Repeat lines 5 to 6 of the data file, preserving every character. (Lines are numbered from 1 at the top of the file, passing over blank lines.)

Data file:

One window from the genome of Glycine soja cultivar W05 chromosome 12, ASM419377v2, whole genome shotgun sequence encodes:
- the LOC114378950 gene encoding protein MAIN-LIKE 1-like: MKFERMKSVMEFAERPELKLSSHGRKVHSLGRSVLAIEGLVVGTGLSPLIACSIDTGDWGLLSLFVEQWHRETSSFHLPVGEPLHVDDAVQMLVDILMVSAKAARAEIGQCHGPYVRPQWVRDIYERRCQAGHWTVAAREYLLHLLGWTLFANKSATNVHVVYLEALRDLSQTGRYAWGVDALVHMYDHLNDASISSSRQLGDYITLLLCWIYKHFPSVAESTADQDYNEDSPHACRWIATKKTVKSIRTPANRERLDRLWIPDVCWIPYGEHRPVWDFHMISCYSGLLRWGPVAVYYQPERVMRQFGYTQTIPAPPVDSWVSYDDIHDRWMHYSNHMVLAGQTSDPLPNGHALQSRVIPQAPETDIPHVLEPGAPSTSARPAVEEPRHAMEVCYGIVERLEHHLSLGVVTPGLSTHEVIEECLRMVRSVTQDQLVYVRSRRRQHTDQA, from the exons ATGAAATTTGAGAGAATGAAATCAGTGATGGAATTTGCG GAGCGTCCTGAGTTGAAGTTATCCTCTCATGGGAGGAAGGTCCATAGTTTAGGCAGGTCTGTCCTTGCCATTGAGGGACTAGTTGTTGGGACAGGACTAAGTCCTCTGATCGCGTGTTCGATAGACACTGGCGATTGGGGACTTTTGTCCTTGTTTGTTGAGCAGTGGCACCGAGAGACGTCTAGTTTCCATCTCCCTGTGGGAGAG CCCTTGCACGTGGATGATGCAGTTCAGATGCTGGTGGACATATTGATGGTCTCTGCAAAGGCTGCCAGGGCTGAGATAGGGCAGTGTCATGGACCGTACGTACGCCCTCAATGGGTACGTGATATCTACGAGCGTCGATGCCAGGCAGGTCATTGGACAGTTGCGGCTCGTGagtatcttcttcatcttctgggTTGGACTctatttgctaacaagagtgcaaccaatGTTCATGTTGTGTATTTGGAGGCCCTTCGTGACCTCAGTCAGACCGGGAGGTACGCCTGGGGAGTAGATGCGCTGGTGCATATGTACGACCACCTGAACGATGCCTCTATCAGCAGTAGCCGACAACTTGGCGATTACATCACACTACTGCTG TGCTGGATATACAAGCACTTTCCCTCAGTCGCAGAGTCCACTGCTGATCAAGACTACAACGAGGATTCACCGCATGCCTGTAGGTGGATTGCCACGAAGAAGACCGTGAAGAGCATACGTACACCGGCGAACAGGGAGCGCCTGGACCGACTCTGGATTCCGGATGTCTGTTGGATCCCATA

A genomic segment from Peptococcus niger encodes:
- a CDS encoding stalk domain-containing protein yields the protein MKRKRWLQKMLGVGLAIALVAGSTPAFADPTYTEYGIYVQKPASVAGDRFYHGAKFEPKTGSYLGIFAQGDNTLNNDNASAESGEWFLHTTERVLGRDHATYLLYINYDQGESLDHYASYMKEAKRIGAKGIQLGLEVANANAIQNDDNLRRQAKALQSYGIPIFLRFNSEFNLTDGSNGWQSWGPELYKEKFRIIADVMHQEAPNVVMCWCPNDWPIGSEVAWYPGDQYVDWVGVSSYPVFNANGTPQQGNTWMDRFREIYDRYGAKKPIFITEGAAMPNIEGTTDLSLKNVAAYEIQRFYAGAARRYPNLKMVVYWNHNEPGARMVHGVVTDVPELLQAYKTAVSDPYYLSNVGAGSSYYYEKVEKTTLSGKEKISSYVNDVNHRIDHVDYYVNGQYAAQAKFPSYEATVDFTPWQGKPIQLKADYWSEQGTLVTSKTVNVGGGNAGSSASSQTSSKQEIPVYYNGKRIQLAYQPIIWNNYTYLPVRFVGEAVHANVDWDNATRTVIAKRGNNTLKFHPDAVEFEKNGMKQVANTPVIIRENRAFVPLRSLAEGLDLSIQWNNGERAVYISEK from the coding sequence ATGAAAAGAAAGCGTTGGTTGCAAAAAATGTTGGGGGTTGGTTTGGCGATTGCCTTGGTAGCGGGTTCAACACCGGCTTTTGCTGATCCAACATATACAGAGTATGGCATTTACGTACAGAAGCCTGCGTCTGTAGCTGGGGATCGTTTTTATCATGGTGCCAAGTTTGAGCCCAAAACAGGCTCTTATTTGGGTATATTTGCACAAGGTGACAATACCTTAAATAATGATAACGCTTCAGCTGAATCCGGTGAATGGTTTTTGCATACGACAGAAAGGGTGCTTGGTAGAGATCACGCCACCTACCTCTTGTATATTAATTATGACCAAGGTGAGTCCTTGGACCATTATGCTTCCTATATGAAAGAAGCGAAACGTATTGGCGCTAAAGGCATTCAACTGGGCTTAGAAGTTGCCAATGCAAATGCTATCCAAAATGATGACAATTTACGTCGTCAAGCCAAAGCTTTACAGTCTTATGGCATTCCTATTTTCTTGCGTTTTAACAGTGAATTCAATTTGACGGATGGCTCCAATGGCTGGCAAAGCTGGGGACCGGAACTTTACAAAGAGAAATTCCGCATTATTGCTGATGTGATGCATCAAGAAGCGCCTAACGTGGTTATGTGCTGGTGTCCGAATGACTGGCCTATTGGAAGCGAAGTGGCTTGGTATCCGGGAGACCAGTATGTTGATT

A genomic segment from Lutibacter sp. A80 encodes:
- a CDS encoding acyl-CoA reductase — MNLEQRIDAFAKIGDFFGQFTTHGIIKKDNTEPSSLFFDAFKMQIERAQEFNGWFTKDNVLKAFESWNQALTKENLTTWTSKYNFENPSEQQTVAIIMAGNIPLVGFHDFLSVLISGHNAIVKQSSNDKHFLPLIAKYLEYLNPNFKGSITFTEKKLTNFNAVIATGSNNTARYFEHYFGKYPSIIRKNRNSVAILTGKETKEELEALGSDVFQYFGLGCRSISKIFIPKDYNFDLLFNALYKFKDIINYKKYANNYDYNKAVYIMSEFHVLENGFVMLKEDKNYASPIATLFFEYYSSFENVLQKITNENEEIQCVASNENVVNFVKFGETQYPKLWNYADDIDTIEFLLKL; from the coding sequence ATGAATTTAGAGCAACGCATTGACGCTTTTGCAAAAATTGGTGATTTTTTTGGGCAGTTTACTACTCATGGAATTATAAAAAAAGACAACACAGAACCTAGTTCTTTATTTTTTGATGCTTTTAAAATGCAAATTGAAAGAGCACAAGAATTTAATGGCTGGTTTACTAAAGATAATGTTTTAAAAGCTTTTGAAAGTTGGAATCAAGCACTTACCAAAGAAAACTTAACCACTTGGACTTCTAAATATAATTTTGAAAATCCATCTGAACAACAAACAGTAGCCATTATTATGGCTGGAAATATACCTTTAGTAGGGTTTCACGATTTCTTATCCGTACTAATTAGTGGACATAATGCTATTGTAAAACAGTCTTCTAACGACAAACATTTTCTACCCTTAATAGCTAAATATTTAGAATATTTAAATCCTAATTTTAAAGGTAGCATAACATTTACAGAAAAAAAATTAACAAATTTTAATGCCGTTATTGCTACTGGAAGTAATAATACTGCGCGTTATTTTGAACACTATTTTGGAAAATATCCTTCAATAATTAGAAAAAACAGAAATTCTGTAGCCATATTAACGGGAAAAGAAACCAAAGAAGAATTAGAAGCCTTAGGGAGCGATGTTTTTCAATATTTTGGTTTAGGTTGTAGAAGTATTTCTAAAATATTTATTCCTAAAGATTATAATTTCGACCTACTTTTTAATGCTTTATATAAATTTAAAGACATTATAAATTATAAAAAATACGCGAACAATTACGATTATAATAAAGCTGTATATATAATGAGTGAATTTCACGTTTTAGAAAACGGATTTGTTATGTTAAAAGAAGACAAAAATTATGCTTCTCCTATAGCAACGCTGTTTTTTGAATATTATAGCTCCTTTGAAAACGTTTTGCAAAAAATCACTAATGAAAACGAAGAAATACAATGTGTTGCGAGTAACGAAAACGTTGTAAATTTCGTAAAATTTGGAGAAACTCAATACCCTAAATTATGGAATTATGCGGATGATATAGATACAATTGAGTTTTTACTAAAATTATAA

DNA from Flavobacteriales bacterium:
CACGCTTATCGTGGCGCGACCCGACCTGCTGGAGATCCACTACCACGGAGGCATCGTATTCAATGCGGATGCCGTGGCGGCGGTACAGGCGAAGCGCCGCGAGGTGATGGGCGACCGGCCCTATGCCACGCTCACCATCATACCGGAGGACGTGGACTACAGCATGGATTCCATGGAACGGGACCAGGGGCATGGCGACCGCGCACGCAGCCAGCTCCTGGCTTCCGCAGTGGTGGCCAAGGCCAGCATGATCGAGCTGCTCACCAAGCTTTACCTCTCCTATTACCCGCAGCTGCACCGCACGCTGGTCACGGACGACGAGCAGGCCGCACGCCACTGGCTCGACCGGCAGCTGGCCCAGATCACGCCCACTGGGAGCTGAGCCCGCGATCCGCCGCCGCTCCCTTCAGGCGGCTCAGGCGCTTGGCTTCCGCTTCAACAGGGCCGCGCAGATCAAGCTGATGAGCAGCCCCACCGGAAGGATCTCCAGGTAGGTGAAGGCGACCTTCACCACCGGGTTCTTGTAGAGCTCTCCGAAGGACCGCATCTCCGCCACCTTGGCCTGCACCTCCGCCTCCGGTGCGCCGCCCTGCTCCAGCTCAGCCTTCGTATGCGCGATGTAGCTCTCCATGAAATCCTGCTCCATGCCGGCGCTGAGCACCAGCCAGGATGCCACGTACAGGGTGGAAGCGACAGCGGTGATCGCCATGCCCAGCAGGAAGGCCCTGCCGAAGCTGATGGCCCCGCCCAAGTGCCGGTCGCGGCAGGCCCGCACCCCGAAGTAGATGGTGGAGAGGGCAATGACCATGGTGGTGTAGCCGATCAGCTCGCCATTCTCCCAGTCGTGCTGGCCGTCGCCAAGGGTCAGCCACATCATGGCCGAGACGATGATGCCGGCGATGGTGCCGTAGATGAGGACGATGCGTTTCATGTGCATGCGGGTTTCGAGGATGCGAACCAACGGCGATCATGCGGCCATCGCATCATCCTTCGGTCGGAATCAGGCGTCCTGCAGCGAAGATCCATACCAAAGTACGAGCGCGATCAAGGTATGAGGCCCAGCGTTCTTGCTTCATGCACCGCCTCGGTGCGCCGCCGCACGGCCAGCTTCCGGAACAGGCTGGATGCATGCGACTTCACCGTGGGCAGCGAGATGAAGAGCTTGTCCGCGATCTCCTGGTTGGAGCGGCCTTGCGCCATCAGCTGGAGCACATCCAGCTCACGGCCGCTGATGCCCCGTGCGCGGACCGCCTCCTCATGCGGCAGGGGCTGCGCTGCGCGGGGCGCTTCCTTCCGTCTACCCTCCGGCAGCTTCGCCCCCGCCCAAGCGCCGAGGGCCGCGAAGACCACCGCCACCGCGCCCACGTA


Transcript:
A genomic segment from Lutibacter sp. A80 encodes:
- a CDS encoding acyl-CoA reductase — MNLEQRIDAFAKIGDFFGQFTTHGIIKKDNTEPSSLFFDAFKMQIERAQEFNGWFTKDNVLKAFESWNQALTKENLTTWTSKYNFENPSEQQTVAIIMAGNIPLVGFHDFLSVLISGHNAIVKQSSNDKHFLPLIAKYLEYLNPNFKGSITFTEKKLTNFNAVIATGSNNTARYFEHYFGKYPSIIRKNRNSVAILTGKETKEELEALGSDVFQYFGLGCRSISKIFIPKDYNFDLLFNALYKFKDIINYKKYANNYDYNKAVYIMSEFHVLENGFVMLKEDKNYASPIATLFFEYYSSFENVLQKITNENEEIQCVASNENVVNFVKFGETQYPKLWNYADDIDTIEFLLKL; from the coding sequence ATGAATTTAGAGCAACGCATTGACGCTTTTGCAAAAATTGGTGATTTTTTTGGGCAGTTTACTACTCATGGAATTATAAAAAAAGACAACACAGAACCTAGTTCTTTATTTTTTGATGCTTTTAAAATGCAAATTGAAAGAGCACAAGAATTTAATGGCTGGTTTACTAAAGATAATGTTTTAAAAGCTTTTGAAAGTTGGAATCAAGCACTTACCAAAGAAAACTTAACCACTTGGACTTCTAAATATAATTTTGAAAATCCATCTGAACAACAAACAGTAGCCATTATTATGGCTGGAAATATACCTTTAGTAGGGTTTCACGATTTCTTATCCGTACTAATTAGTGGACATAATGCTATTGTAAAACAGTCTTCTAACGACAAACATTTTCTACCCTTAATAGCTAAATATTTAGAATATTTAAATCCTAATTTTAAAGGTAGCATAACATTTACAGAAAAAAAATTAACAAATTTTAATGCCGTTATTGCTACTGGAAGTAATAATACTGCGCGTTATTTTGAACACTATTTTGGAAAATATCCTTCAATAATTAGAAAAAACAGAAATTCTGTAGCCATATTAACGGGAAAAGAAACCAAAGAAGAATTAGAAGCCTTAGGGAGCGATGTTTTTCAATATTTTGGTTTAGGTTGTAGAAGTATTTCTAAAATATTTATTCCTAAAGATTATAATTTCGACCTACTTTTTAATGCTTTATATAAATTTAAAGACATTATAAATTATAAAAAATACGCGAACAATTACGATTATAATAAAGCTGTATATATAATGAGTGAATTTCACGTTTTAGAAAACGGATTTGTTATGTTAAAAGAAGACAAAAATTATGCTTCTCCTATAGCAACGCTGTTTTTTGAATATTATAGCTCCTTTGAAAACGTTTTGCAAAAAATCACTAATGAAAACGAAGAAATACAATGTGTTGCGAGTAACGAAAACGTTGTAAATTTCGTAAAATTTGGAGAAACTCAATACCCTAAATTATGGAATTATGCGGATGATATAGATACAATTGAGTTTTTACTAAAATTATAA